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January 21, 2009

Fiat Deal Values Chrysler at Less Than Zero

Fiat won't accept a 35% stake in Chrysler unless the US adds another $3 billion to the $4 billion we've already "lent" to the "US" automaker, according to a story in the Wall Street Journal. Fiat isn't going to put any money of its own in, of course; no one in their right mind would. Cerberus Capital Management, currently owner of 80.1% of Chrysler isn't putting money in; Daimler, owns the rest but values it at zero.

So, without our putting additional money in, the owners can't even give away shares in the company; that means its current value must be somewhere south of zero. Since that's the case, please remind me why we're planning to put more money in?

We are in the process of treating Chrysler Financial, also owned by Cerberus, like a bank so we can shovel money in there so that people can buy Chryslers. If there were no Chrysler, we wouldn't have to worry about Chrysler Financial. We've also bailed out GM. We have a better hope of getting a return on that investment if Chrysler isn't taking sales from them. And we've bailed out GMAC "to help GM". We've even added money to the GM bailout so it can put more into GMAC. GMAC's majority owner is Cerberus – must be a coincidence.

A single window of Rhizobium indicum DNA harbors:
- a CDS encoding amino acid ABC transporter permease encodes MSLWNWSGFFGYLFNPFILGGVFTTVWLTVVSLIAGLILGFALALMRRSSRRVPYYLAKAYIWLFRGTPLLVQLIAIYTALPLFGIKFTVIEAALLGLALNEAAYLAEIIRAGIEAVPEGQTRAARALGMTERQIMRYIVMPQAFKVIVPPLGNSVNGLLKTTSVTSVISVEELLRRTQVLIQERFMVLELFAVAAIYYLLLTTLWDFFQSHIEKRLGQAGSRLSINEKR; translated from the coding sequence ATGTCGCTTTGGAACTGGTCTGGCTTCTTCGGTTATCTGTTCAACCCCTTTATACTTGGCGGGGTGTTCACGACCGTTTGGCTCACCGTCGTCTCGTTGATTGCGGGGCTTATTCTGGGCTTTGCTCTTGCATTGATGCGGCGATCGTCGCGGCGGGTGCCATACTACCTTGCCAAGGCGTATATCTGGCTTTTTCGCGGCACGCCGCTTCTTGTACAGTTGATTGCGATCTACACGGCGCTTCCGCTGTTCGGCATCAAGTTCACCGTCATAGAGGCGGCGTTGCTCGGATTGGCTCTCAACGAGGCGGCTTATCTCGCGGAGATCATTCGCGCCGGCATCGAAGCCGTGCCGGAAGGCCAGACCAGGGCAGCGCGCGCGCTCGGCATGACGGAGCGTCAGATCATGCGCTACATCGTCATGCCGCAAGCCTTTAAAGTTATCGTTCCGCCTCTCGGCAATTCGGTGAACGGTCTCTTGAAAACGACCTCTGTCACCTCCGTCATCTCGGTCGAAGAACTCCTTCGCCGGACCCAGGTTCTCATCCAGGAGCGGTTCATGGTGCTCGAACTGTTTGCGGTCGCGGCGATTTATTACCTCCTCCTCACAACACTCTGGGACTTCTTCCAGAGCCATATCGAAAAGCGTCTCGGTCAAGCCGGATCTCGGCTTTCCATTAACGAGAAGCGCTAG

Ford has so far avoided bailouts. They won't be able to do that forever if we keep bailing out their competitors.

The New York Times says the Fiat deal (they didn't report that it's contingent on more bailout money) "will bring Chrysler what it needs to be a viable player in the evolving United States market, with its fuel-efficient engine technology and the engineering that goes into its small cars." The deal allows Chrysler to make Fiat models in its US plants. The Times goes on to say "The Fiat brand suffered from a reputation for poor quality among American consumers. Fiat models still score below average in J. D. Power customer-satisfaction surveys in some European markets."

The real value of the Fiat deal is that it gives us a way to see what Chrysler is worth today AFTER we have already put $4 billion in: less than nothing. The best result of this announcement is if we act on the valuation, swallow our losses, move on, and let Chrysler fade away.

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